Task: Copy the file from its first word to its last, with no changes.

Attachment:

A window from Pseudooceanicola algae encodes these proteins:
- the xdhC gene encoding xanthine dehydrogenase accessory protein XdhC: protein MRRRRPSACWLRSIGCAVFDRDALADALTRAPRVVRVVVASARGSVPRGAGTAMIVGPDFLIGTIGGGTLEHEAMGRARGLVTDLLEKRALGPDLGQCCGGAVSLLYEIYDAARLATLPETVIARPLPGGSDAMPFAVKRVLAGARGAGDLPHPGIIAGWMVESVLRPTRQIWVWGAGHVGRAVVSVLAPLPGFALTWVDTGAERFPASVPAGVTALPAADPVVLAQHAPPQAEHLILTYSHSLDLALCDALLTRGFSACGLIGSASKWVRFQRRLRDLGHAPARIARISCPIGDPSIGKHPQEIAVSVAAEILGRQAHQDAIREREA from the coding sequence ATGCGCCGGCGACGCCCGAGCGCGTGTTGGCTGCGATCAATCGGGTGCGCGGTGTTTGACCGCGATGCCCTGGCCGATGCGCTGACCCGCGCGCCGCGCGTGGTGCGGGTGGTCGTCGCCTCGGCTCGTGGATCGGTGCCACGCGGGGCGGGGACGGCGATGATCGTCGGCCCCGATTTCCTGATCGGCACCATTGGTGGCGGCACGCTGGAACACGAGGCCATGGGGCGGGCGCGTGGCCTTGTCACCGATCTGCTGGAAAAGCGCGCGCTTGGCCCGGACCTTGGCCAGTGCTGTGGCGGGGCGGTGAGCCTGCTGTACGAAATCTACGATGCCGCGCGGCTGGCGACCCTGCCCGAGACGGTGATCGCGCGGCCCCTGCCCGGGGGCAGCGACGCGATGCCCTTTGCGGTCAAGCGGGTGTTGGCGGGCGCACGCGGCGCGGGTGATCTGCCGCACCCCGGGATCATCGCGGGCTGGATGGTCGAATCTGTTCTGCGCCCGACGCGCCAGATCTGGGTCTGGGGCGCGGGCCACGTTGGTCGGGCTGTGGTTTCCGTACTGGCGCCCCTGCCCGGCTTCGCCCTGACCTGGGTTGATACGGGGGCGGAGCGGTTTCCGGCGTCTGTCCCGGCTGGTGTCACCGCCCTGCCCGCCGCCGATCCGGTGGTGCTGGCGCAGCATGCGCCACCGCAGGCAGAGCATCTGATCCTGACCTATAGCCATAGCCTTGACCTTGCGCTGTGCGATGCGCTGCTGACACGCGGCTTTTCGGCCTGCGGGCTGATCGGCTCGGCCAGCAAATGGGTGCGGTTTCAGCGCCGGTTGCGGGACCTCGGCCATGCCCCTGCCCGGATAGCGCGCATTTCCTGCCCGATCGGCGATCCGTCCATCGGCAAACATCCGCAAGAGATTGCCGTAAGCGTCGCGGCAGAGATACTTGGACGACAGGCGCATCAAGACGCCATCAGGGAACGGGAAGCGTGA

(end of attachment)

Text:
A window from Pseudooceanicola algae encodes these proteins:
- the xdhC gene encoding xanthine dehydrogenase accessory protein XdhC: protein MRRRRPSACWLRSIGCAVFDRDALADALTRAPRVVRVVVASARGSVPRGAGTAMIVGPDFLIGTIGGGTLEHEAMGRARGLVTDLLEKRALGPDLGQCCGGAVSLLYEIYDAARLATLPETVIARPLPGGSDAMPFAVKRVLAGARGAGDLPHPGIIAGWMVESVLRPTRQIWVWGAGHVGRAVVSVLAPLPGFALTWVDTGAERFPASVPAGVTALPAADPVVLAQHAPPQAEHLILTYSHSLDLALCDALLTRGFSACGLIGSASKWVRFQRRLRDLGHAPARIARISCPIGDPSIGKHPQEIAVSVAAEILGRQAHQDAIREREA from the coding sequence ATGCGCCGGCGACGCCCGAGCGCGTGTTGGCTGCGATCAATCGGGTGCGCGGTGTTTGACCGCGATGCCCTGGCCGATGCGCTGACCCGCGCGCCGCGCGTGGTGCGGGTGGTCGTCGCCTCGGCTCGTGGATCGGTGCCACGCGGGGCGGGGACGGCGATGATCGTCGGCCCCGATTTCCTGATCGGCACCATTGGTGGCGGCACGCTGGAACACGAGGCCATGGGGCGGGCGCGTGGCCTTGTCACCGATCTGCTGGAAAAGCGCGCGCTTGGCCCGGACCTTGGCCAGTGCTGTGGCGGGGCGGTGAGCCTGCTGTACGAAATCTACGATGCCGCGCGGCTGGCGACCCTGCCCGAGACGGTGATCGCGCGGCCCCTGCCCGGGGGCAGCGACGCGATGCCCTTTGCGGTCAAGCGGGTGTTGGCGGGCGCACGCGGCGCGGGTGATCTGCCGCACCCCGGGATCATCGCGGGCTGGATGGTCGAATCTGTTCTGCGCCCGACGCGCCAGATCTGGGTCTGGGGCGCGGGCCACGTTGGTCGGGCTGTGGTTTCCGTACTGGCGCCCCTGCCCGGCTTCGCCCTGACCTGGGTTGATACGGGGGCGGAGCGGTTTCCGGCGTCTGTCCCGGCTGGTGTCACCGCCCTGCCCGCCGCCGATCCGGTGGTGCTGGCGCAGCATGCGCCACCGCAGGCAGAGCATCTGATCCTGACCTATAGCCATAGCCTTGACCTTGCGCTGTGCGATGCGCTGCTGACACGCGGCTTTTCGGCCTGCGGGCTGATCGGCTCGGCCAGCAAATGGGTGCGGTTTCAGCGCCGGTTGCGGGACCTCGGCCATGCCCCTGCCCGGATAGCGCGCATTTCCTGCCCGATCGGCGATCCGTCCATCGGCAAACATCCGCAAGAGATTGCCGTAAGCGTCGCGGCAGAGATACTTGGACGACAGGCGCATCAAGACGCCATCAGGGAACGGGAAGCGTGA